I remain hopeful that in God’s providence He can speak through various dialects of theological lexicon, and that His voice has the ability to miraculously pierce through the darkness of the manifold human machinations of various periods of theological development. But what if Kant was wrong? Kant was wrong, but in the case of Barth, at least, much of what he produced, materially, can still be understood as relatively right; relative to the eschatos that is. I still have more thinking to do on this, but these are my inchoate thoughts. I’m sure there will be more to come. I doubt this will be a satisfactory development (my blog post) in regard to what my friend may have been looking for. But it’s all I have time and space for at the moment. Blessings.

 

[1] Paul R. Hinlicky, Paths Not Taken: Fates of Theology From Luther Through Leibniz (Grand Rapids, Michigan: William B. Eerdmans Publishing Company, 2009), 54-5.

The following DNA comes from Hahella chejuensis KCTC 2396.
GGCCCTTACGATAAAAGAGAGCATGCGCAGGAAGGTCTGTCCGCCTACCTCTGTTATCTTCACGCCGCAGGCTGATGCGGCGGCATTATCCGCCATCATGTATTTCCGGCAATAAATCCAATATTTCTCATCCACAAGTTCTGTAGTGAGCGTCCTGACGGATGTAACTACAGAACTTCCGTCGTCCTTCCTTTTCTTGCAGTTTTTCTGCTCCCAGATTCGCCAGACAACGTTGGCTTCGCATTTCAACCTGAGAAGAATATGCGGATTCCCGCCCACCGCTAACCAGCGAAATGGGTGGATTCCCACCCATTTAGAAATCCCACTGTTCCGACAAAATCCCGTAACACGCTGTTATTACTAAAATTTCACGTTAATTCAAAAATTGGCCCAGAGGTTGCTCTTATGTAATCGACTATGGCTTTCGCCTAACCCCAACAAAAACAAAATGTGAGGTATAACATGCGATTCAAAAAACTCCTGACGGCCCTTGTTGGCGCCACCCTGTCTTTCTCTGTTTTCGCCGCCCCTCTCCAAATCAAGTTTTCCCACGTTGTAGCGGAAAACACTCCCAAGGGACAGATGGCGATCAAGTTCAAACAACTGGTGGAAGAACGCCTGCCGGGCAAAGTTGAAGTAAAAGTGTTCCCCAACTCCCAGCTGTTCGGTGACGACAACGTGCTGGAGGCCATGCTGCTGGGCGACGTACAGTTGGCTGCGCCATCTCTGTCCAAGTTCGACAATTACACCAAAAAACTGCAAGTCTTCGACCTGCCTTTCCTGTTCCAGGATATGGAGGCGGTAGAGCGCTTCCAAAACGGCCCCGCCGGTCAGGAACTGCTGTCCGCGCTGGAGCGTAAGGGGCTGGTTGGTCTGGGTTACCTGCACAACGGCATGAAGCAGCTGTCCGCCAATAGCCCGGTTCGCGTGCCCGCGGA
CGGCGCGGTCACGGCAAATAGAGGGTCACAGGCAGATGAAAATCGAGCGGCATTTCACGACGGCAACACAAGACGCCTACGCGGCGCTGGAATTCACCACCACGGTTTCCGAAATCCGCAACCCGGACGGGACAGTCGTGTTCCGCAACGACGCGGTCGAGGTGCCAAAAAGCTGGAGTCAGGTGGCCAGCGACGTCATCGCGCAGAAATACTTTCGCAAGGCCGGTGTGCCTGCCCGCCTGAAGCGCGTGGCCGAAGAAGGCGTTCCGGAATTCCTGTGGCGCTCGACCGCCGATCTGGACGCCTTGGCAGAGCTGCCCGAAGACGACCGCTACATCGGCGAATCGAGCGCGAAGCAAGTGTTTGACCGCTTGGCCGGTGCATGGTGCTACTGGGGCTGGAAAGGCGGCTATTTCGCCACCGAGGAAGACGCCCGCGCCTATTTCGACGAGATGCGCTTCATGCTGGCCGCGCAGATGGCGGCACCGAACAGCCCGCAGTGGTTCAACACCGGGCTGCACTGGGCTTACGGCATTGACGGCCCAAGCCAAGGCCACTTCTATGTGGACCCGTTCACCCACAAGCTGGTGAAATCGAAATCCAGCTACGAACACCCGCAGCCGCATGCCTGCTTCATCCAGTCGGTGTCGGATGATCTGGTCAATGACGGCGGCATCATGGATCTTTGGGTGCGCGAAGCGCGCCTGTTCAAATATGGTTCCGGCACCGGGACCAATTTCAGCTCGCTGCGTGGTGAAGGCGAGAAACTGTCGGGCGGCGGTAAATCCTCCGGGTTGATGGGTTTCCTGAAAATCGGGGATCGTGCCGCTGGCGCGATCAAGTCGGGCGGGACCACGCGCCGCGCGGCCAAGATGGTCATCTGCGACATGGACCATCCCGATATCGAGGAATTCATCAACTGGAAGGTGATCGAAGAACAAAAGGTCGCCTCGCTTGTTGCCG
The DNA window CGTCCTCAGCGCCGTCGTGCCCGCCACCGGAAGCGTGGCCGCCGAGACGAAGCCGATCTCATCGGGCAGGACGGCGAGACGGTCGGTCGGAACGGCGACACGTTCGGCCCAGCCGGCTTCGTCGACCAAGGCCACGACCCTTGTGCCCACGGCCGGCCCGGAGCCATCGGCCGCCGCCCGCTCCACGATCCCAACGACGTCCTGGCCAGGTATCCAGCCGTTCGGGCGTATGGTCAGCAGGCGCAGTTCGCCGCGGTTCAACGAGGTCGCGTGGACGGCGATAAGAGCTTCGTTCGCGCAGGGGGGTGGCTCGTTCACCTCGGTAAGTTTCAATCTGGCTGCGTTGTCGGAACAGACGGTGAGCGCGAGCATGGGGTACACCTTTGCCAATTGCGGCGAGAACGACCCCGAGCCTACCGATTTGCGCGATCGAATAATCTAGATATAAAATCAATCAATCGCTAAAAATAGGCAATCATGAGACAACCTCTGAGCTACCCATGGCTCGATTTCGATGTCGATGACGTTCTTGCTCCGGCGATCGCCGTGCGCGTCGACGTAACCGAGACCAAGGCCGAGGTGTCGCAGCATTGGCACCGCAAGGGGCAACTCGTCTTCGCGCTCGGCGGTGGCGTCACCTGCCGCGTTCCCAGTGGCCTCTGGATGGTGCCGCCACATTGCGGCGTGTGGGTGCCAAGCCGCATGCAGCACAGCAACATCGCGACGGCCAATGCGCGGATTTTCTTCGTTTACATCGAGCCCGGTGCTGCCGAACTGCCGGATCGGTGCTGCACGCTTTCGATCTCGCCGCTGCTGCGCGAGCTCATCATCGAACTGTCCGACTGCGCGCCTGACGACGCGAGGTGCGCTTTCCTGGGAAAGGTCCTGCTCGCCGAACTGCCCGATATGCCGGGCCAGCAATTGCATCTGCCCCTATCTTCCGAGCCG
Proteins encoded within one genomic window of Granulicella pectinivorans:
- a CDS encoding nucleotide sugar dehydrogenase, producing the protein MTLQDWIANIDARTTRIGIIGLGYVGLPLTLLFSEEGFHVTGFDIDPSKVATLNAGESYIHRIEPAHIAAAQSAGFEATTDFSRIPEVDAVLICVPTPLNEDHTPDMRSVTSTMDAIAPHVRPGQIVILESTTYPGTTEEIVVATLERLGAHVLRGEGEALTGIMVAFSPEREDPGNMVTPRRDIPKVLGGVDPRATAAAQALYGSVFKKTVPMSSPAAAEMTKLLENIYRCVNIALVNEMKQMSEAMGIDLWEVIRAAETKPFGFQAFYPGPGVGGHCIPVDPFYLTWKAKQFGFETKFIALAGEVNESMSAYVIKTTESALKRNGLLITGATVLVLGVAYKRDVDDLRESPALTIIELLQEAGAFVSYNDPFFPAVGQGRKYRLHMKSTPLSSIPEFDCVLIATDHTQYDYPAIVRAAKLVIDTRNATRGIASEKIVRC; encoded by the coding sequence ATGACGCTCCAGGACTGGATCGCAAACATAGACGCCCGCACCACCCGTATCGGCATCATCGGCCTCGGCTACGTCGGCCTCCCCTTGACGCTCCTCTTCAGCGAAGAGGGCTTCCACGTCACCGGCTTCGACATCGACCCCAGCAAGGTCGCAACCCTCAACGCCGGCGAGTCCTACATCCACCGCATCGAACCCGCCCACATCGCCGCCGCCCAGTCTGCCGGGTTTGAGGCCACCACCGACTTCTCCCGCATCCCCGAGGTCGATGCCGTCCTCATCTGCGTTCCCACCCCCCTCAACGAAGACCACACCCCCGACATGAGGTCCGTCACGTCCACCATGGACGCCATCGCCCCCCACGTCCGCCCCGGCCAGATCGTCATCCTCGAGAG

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8 thoughts on “What If Kant Was Wrong, Does This Wipe Out the Need for Modern Theology?

  1. I’m not really a Kant-fan — I think his treatment of free will and moral imperativism are pretty bogus, for example — but I’m not sure how we escape his noumenal/phenomenal categories. “God just overcomes it somehow,” is a solution thrown at a lot of things. I don’t mean to be facetious in saying that, but that’s where my gut’s at. To me, noumenal/phenomenal is just a fancy way of saying, “To perceive, we have to use perceptive faculties.” In spurning the whole quasi-Gnostic thing we then embrace our bodies and brains as good and vital, whatever their mysterious relationship to the soul and/or spirit. But in embracing them we’re admitting to dwell in the phenomenal side of the gulf because, even if there’s some revelatory conduit into the noumenal, we can’t cleanly parse it from phenomenal projections, making us uncertain as to what’s this and what’s that, and we’re back to reasoning. There’s this epistemic reduction that always leaves us with Kantian reason, where no matter what we experience and no matter what people tell us, we’re always the ultimate gatekeeper to the vault of “what we deem true.”